The “9 Characteristics of Free Software Users” (by Bruce Byfield) is an interesting read about his view on the nine characteristics of Free Software Users:
Free software users :
- expect open licenses and no activation methods
- expect regular upgrades and patches
- expect to work the way they choose
- want control of their own systems
- expect to help themselves
- don’t fear the command line
- learn software categories, not programs
- expect access to developers and other employees
How long these characteristics of free software will continue to exist is uncertain. In the last few years, a new category of free operating system users has begun to emerge: those who remain entirely on the desktop. In the rush to become more user-friendly — which usually means more like Windows — the chance exists that the free software user culture will become unrecognizable to long-time users in the next few years.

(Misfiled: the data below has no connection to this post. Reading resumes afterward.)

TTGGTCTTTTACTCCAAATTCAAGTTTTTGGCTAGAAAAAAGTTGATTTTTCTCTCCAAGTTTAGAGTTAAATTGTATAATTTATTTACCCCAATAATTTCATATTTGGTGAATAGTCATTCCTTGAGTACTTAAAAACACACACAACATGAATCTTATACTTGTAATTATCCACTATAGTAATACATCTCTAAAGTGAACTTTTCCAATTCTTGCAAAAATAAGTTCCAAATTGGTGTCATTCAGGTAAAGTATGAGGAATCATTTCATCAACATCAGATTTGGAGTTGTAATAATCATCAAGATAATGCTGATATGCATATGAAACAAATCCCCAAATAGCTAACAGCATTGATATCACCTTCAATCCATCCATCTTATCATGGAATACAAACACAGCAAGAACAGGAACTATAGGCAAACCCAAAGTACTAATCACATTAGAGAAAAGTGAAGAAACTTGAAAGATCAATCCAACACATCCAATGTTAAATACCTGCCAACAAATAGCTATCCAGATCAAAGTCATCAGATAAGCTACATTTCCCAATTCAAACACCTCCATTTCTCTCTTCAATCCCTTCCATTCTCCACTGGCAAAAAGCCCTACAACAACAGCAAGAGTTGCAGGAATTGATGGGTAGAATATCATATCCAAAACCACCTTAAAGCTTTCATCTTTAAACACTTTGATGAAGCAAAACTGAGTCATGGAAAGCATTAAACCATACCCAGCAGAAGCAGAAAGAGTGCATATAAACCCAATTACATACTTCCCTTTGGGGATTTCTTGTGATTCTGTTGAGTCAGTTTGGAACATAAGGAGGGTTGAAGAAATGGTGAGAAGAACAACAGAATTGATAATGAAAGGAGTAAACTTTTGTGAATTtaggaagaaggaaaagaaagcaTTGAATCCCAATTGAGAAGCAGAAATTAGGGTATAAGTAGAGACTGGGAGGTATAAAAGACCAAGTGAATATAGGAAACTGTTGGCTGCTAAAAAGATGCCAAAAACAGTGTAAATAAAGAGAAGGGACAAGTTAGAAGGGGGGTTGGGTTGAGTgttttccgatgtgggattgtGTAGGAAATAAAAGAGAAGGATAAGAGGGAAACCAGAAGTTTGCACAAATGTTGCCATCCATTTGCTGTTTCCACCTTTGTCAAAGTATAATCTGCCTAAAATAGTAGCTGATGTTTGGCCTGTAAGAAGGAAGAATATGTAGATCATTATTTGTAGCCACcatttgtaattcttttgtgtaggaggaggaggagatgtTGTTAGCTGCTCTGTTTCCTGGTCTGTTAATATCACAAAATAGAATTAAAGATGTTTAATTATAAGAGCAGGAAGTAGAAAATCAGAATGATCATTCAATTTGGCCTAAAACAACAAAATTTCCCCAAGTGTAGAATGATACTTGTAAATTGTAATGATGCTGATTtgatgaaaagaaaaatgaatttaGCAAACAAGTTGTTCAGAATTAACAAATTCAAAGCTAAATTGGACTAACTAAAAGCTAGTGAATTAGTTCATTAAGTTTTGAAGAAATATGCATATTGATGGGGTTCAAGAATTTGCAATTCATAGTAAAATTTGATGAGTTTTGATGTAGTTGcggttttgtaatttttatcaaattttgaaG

However, that seems unlikely. For the most part, the purely desktop user’s sensibilities are not sapping the free software culture so much as being accommodated and isolated as a special case. Unless they are content to stay in their normal routines, within a year or two, desktop users will face some problem that they cannot solve without becoming either more adventurous or more in contact with the mainstream culture. When that happens, they will have taken the first steps away from being passive consumers and towards becoming the owners of their own machines.